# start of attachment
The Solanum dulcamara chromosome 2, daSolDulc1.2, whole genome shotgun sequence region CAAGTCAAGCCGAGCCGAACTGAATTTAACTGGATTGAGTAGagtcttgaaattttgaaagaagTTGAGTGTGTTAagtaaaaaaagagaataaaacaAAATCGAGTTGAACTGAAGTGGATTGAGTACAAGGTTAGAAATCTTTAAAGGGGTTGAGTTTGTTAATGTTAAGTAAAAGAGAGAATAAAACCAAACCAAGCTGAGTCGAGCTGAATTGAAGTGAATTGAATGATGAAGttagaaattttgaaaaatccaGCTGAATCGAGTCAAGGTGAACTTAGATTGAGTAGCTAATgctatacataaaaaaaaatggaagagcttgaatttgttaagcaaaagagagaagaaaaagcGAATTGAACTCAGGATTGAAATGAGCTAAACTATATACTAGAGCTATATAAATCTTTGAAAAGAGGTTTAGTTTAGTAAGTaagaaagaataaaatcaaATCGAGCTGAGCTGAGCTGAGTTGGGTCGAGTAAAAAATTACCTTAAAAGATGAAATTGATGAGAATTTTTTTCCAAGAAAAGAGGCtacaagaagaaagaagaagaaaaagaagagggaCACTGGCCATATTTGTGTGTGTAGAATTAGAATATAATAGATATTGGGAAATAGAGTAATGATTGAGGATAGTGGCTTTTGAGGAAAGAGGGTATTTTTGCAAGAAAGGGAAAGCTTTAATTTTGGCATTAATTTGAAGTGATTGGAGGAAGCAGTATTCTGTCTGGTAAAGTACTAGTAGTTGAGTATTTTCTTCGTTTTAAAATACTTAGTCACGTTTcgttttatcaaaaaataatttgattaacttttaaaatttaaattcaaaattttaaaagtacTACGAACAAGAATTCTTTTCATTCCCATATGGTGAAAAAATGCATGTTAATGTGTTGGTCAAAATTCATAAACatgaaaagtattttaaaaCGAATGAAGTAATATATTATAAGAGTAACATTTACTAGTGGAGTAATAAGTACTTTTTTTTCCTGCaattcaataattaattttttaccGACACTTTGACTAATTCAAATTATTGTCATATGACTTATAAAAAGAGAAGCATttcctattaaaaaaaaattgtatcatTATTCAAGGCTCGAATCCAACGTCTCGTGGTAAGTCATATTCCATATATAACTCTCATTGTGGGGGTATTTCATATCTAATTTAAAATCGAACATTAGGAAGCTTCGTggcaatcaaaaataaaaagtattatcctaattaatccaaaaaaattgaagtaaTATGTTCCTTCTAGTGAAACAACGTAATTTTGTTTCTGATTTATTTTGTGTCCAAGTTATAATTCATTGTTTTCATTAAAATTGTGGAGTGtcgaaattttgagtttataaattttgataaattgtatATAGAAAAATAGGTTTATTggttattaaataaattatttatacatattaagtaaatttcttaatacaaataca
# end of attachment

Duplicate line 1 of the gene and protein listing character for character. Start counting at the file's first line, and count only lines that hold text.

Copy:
The Solanum dulcamara chromosome 2, daSolDulc1.2, whole genome shotgun sequence region CAAGTCAAGCCGAGCCGAACTGAATTTAACTGGATTGAGTAGagtcttgaaattttgaaagaagTTGAGTGTGTTAagtaaaaaaagagaataaaacaAAATCGAGTTGAACTGAAGTGGATTGAGTACAAGGTTAGAAATCTTTAAAGGGGTTGAGTTTGTTAATGTTAAGTAAAAGAGAGAATAAAACCAAACCAAGCTGAGTCGAGCTGAATTGAAGTGAATTGAATGATGAAGttagaaattttgaaaaatccaGCTGAATCGAGTCAAGGTGAACTTAGATTGAGTAGCTAATgctatacataaaaaaaaatggaagagcttgaatttgttaagcaaaagagagaagaaaaagcGAATTGAACTCAGGATTGAAATGAGCTAAACTATATACTAGAGCTATATAAATCTTTGAAAAGAGGTTTAGTTTAGTAAGTaagaaagaataaaatcaaATCGAGCTGAGCTGAGCTGAGTTGGGTCGAGTAAAAAATTACCTTAAAAGATGAAATTGATGAGAATTTTTTTCCAAGAAAAGAGGCtacaagaagaaagaagaagaaaaagaagagggaCACTGGCCATATTTGTGTGTGTAGAATTAGAATATAATAGATATTGGGAAATAGAGTAATGATTGAGGATAGTGGCTTTTGAGGAAAGAGGGTATTTTTGCAAGAAAGGGAAAGCTTTAATTTTGGCATTAATTTGAAGTGATTGGAGGAAGCAGTATTCTGTCTGGTAAAGTACTAGTAGTTGAGTATTTTCTTCGTTTTAAAATACTTAGTCACGTTTcgttttatcaaaaaataatttgattaacttttaaaatttaaattcaaaattttaaaagtacTACGAACAAGAATTCTTTTCATTCCCATATGGTGAAAAAATGCATGTTAATGTGTTGGTCAAAATTCATAAACatgaaaagtattttaaaaCGAATGAAGTAATATATTATAAGAGTAACATTTACTAGTGGAGTAATAAGTACTTTTTTTTCCTGCaattcaataattaattttttaccGACACTTTGACTAATTCAAATTATTGTCATATGACTTATAAAAAGAGAAGCATttcctattaaaaaaaaattgtatcatTATTCAAGGCTCGAATCCAACGTCTCGTGGTAAGTCATATTCCATATATAACTCTCATTGTGGGGGTATTTCATATCTAATTTAAAATCGAACATTAGGAAGCTTCGTggcaatcaaaaataaaaagtattatcctaattaatccaaaaaaattgaagtaaTATGTTCCTTCTAGTGAAACAACGTAATTTTGTTTCTGATTTATTTTGTGTCCAAGTTATAATTCATTGTTTTCATTAAAATTGTGGAGTGtcgaaattttgagtttataaattttgataaattgtatATAGAAAAATAGGTTTATTggttattaaataaattatttatacatattaagtaaatttcttaatacaaataca